So many people offer couponing and double couponing as an easy method to save on groceries. This article isn’t one of them. My family hasn’t clipped a coupon in months. Yet, we tend to live on $20 to $60 per week on groceries for a family of three. Back before we were three and had a bottomless pit known as the kiddo, I lived on $60 per month for groceries and he lived on $20 per week. We still eat fairly well and you can eat better for less sans coupons, too.
- Know where to shop.The neighborhood grocery store will always be the most expensive place to shop for most items. Expect to pay at minimum 30% more for groceries. Instead, shop your local ethnic markets and farmers markets for less expensive produce and better tasting, yet cheaper meats.
- Reduce the meat in your diet.If you can learn to eat meat just two to three meals per week, you can save on the daily budget for food. Get plenty of protein the same way our grandparents did, beans, rice, nuts, nut butters, and cheeses. A vegetarian chili bean soup over brown rice is an excellent and inexpensive protein source that’s filling and easy on the waist. Other healthy protein sources include: Lentils, Quinoa, Peanut butter, Nuts, some vegetables, Cheeses, and Grains.
- Serving sizes are essential.Paying attention to serving sizes is not only great for keeping our family in shape and healthy, but can make a 4-serving dish actually stretch for four servings. Keeping portion sizes in check can mean the difference from running out of food quickly and making our budget go farther. So pick foods that are more filling and keep to the suggested serving size.
- Buy in bulk.Rather than buy just enough to last the week, buy things like flour, sugar, grains, beans, and cooking or baking supplies in bulk. Often local ethnic markets will sell bulk items in 10-pound packages or larger, at a reduced price than smaller ones. Store them in air-tight containers in the freezer to make them last longer.
- Seek out local dollar stores.The dollar stores that actually sell items $1 or less are great places to find inexpensive spices and cooking supplies. Generally avoid the snack foods, which are often smaller package versions of their non-generic counterparts and actually more expensive per ounce. Our local dollar store had two to six ounce packages and jars of spices at a dollar each, well below the local big box chain price for the same or smaller sizes priced at $3 to $5 or more each. (We also found bake ware and kitchen supplies of the same quality for a fraction of the cost too.)
- Cook treats at home.If you don’t know how to cook or bake, take a class, get a friend or family to help you learn, experiment, or have someone help who does. Rather than buying treats and snack packs for lunches, cook your own from basic ingredients. It may cost a little bit more time, but the food will have less chemicals, preservatives, fat, salt, and sugar and cost a fraction of prepackaged foods. For example, I can make 24 snicker doodle cookies for about $1 or buy a prepackaged mix that makes eight to ten for $2 to $3. Before buying that prepackages mix or box of treats or even meal packs, calculate how much it would cost per serving to make that same food at home.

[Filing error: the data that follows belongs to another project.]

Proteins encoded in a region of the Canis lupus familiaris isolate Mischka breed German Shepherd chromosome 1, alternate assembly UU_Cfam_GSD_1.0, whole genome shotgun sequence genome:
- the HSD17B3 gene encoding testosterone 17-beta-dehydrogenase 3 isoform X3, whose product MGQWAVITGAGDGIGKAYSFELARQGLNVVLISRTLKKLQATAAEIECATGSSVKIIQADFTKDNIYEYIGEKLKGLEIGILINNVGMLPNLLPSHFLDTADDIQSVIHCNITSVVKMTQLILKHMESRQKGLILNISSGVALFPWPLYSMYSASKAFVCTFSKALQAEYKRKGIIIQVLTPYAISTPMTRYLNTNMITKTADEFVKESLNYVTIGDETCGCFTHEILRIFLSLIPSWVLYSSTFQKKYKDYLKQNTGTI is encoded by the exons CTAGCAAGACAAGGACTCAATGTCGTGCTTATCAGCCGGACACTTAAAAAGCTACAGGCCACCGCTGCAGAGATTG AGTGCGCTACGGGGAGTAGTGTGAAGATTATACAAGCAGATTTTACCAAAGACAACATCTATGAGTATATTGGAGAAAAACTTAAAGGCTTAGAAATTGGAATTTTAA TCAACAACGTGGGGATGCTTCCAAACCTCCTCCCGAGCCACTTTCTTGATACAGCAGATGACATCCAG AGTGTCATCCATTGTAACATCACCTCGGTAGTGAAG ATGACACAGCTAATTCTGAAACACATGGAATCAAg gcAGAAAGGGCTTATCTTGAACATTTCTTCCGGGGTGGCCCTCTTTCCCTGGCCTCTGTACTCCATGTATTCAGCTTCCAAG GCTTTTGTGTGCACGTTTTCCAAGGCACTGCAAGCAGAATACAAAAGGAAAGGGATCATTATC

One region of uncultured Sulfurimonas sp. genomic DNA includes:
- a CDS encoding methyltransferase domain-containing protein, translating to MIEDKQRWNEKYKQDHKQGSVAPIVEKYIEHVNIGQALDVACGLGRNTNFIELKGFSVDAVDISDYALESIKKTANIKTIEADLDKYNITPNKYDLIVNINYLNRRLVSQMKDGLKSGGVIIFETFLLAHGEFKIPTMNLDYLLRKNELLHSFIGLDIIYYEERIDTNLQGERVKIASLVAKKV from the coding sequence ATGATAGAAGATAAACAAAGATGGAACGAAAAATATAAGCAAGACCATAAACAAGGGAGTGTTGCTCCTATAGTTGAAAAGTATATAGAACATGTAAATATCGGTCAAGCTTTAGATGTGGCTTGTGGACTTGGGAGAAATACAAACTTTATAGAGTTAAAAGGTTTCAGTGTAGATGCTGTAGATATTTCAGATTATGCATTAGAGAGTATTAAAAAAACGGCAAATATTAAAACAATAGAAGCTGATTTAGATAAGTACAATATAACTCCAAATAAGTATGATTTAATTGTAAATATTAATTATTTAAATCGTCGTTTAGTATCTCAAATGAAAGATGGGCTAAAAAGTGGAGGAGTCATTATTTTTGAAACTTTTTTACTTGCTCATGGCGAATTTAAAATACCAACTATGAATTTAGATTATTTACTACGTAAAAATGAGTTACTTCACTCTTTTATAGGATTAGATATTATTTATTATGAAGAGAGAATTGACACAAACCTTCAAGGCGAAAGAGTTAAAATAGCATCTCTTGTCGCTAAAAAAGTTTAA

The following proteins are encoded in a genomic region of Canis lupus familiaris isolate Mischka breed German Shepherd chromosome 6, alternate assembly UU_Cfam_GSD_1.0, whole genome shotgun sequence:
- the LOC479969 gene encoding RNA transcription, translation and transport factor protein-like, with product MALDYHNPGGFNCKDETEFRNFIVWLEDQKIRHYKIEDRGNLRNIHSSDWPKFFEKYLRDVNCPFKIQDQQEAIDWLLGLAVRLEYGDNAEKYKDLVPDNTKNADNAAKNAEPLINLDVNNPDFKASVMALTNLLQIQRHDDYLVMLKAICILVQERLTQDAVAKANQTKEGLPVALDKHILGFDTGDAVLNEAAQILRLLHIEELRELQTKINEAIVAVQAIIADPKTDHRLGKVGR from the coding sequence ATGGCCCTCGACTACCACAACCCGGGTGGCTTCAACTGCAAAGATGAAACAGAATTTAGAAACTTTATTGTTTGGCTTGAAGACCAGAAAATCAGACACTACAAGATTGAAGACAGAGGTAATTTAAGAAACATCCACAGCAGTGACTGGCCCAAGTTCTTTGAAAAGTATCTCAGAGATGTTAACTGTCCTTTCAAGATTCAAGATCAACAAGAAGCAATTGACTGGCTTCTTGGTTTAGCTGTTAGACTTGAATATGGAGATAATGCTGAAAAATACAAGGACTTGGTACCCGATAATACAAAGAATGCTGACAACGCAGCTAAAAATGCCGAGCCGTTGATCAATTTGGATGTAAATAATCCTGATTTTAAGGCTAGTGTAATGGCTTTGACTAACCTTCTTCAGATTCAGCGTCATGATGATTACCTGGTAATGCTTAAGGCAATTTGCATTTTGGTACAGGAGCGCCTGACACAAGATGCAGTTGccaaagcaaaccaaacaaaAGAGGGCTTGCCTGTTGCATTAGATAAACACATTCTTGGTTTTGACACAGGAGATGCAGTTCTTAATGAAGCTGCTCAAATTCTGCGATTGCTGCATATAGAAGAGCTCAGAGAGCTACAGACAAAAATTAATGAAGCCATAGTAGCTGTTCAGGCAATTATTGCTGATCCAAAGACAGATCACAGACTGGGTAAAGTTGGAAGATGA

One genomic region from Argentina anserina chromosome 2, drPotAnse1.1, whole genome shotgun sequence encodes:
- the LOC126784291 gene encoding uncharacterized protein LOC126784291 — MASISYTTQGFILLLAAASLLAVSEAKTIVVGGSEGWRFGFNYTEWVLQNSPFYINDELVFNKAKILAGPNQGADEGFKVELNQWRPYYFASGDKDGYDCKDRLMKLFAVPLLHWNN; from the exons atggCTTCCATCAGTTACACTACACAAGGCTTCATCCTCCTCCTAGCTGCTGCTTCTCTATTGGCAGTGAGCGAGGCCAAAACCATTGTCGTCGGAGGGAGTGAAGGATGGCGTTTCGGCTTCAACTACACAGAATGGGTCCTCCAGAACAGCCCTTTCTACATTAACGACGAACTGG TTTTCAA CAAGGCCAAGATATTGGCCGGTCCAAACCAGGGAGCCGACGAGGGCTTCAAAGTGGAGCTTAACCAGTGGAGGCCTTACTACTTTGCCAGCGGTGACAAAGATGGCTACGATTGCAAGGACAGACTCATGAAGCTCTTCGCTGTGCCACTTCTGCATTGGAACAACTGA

- Shop store sales and ads.Learn the rhythm of store sales and learn to shop that rhythm to stock up on bulk items and other foods. Keep an eye on the prices of your regular stores when you drop by a dollar store, ethnic store, or big box chain. By knowing what you will pay for an item at one store, you can make a snap decision if you know it is cheaper at another store. Learn to pay attention to in-mail or online sales ads too, so you know where to go first for deals before going out. That extra fifteen minutes spent price checking can mean $5 to $30 or more in savings a month.
- Take advantage of local co-ops for deals.By prepaying for co-op food bundles and maybe volunteering an hour of your time per month helping bag foods, you can often get a bag or more of food for 50% or less of the cost. Check out local government, food stamp, whole food, food shelf, or co-op food site to find the co-op food groups near you. These are groups of volunteers, who glean local crops, buy bulk purchases, and take advantage of other low-cost food opportunities. Co-op members, such as us, volunteer time and prepay to buy the food in bulk to lock in the discount rates.
- Eat low-glycemic index foods.Foods with white flour and sugar are not as satisfying and often lead us to hunger sooner than their low-glycemic index counterparts. By reducing the amount of sugar, artificial sugar, and over processed foods we eat, we will eat less and feel full longer, leading to slimmer waist lines and fatter wallets. (Think of cutting out fast food, TV dinners, prepackaged foods, and foods with added sugar, mono-sodium glutamate, food starch, and corn syrup on the labels.)
- Eat more fiber.While we have had eating fiber for health drilled into our heads so we know how important it is to eat fiber for digestive health; it is also healthy for our wallets. For the same reasons we eat low-glycemic foods above, eating high fiber reduces hunger and improves digestion and makes us feel full longer, thus making us eat less and helping our budgets go farther. But skip the so called bran cereals and whole wheat breads. Reach instead for oatmeal, brown rice, berries, apples, grapefruits, and leafy greens. And finally, don’t go low-fat. Instead do right fat. Low-fat foods will make you hungry because they are not low-glycemic and not satisfying because we will crave the fats we need for energy.
By paying attention to how we spend our food budget and what we buy, we can ease our family budget and live on less. Be creative, get the entire family involved, eat out less, cook from basic ingredients more, and your wallet will get fatter and your family fitter.